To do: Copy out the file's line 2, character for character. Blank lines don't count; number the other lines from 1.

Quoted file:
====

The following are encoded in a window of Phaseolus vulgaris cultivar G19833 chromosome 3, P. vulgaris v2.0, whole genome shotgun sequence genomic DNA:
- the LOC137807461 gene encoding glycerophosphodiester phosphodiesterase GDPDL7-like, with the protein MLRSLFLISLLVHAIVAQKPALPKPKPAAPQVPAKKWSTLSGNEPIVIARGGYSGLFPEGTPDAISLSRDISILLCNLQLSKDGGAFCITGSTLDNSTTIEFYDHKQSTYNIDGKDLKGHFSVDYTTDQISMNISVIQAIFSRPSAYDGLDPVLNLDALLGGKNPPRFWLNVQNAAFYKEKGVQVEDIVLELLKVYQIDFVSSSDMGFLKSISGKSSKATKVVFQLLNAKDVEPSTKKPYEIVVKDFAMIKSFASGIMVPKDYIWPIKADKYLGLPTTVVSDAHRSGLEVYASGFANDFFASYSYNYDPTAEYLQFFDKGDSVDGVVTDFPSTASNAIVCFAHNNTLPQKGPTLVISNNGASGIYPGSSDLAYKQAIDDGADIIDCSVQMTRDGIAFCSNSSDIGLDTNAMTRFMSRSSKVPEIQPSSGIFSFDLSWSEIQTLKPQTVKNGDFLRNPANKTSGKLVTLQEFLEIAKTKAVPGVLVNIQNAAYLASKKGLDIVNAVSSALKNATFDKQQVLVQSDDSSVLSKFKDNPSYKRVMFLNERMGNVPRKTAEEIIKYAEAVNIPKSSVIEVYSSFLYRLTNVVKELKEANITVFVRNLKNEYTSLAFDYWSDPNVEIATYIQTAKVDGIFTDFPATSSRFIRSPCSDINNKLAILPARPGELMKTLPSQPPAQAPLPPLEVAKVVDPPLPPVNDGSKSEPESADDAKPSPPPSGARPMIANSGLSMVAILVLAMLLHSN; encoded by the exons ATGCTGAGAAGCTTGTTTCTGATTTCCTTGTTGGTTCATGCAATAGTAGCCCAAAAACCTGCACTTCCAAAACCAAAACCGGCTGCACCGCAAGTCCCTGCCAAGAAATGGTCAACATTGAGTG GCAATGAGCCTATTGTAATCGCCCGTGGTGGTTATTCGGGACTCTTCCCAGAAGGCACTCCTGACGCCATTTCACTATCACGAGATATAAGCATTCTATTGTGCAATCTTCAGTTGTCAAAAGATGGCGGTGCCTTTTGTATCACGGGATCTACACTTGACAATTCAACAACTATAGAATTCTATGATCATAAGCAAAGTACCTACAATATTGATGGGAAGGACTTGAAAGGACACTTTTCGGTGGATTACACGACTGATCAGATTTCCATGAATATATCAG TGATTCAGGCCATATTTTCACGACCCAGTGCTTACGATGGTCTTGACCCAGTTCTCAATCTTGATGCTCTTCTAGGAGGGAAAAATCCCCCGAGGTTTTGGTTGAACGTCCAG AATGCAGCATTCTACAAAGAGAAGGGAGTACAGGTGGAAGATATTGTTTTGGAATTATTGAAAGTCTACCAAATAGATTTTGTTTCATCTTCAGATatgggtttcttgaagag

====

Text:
- the LOC137807461 gene encoding glycerophosphodiester phosphodiesterase GDPDL7-like, with the protein MLRSLFLISLLVHAIVAQKPALPKPKPAAPQVPAKKWSTLSGNEPIVIARGGYSGLFPEGTPDAISLSRDISILLCNLQLSKDGGAFCITGSTLDNSTTIEFYDHKQSTYNIDGKDLKGHFSVDYTTDQISMNISVIQAIFSRPSAYDGLDPVLNLDALLGGKNPPRFWLNVQNAAFYKEKGVQVEDIVLELLKVYQIDFVSSSDMGFLKSISGKSSKATKVVFQLLNAKDVEPSTKKPYEIVVKDFAMIKSFASGIMVPKDYIWPIKADKYLGLPTTVVSDAHRSGLEVYASGFANDFFASYSYNYDPTAEYLQFFDKGDSVDGVVTDFPSTASNAIVCFAHNNTLPQKGPTLVISNNGASGIYPGSSDLAYKQAIDDGADIIDCSVQMTRDGIAFCSNSSDIGLDTNAMTRFMSRSSKVPEIQPSSGIFSFDLSWSEIQTLKPQTVKNGDFLRNPANKTSGKLVTLQEFLEIAKTKAVPGVLVNIQNAAYLASKKGLDIVNAVSSALKNATFDKQQVLVQSDDSSVLSKFKDNPSYKRVMFLNERMGNVPRKTAEEIIKYAEAVNIPKSSVIEVYSSFLYRLTNVVKELKEANITVFVRNLKNEYTSLAFDYWSDPNVEIATYIQTAKVDGIFTDFPATSSRFIRSPCSDINNKLAILPARPGELMKTLPSQPPAQAPLPPLEVAKVVDPPLPPVNDGSKSEPESADDAKPSPPPSGARPMIANSGLSMVAILVLAMLLHSN; encoded by the exons ATGCTGAGAAGCTTGTTTCTGATTTCCTTGTTGGTTCATGCAATAGTAGCCCAAAAACCTGCACTTCCAAAACCAAAACCGGCTGCACCGCAAGTCCCTGCCAAGAAATGGTCAACATTGAGTG GCAATGAGCCTATTGTAATCGCCCGTGGTGGTTATTCGGGACTCTTCCCAGAAGGCACTCCTGACGCCATTTCACTATCACGAGATATAAGCATTCTATTGTGCAATCTTCAGTTGTCAAAAGATGGCGGTGCCTTTTGTATCACGGGATCTACACTTGACAATTCAACAACTATAGAATTCTATGATCATAAGCAAAGTACCTACAATATTGATGGGAAGGACTTGAAAGGACACTTTTCGGTGGATTACACGACTGATCAGATTTCCATGAATATATCAG TGATTCAGGCCATATTTTCACGACCCAGTGCTTACGATGGTCTTGACCCAGTTCTCAATCTTGATGCTCTTCTAGGAGGGAAAAATCCCCCGAGGTTTTGGTTGAACGTCCAG AATGCAGCATTCTACAAAGAGAAGGGAGTACAGGTGGAAGATATTGTTTTGGAATTATTGAAAGTCTACCAAATAGATTTTGTTTCATCTTCAGATatgggtttcttgaagag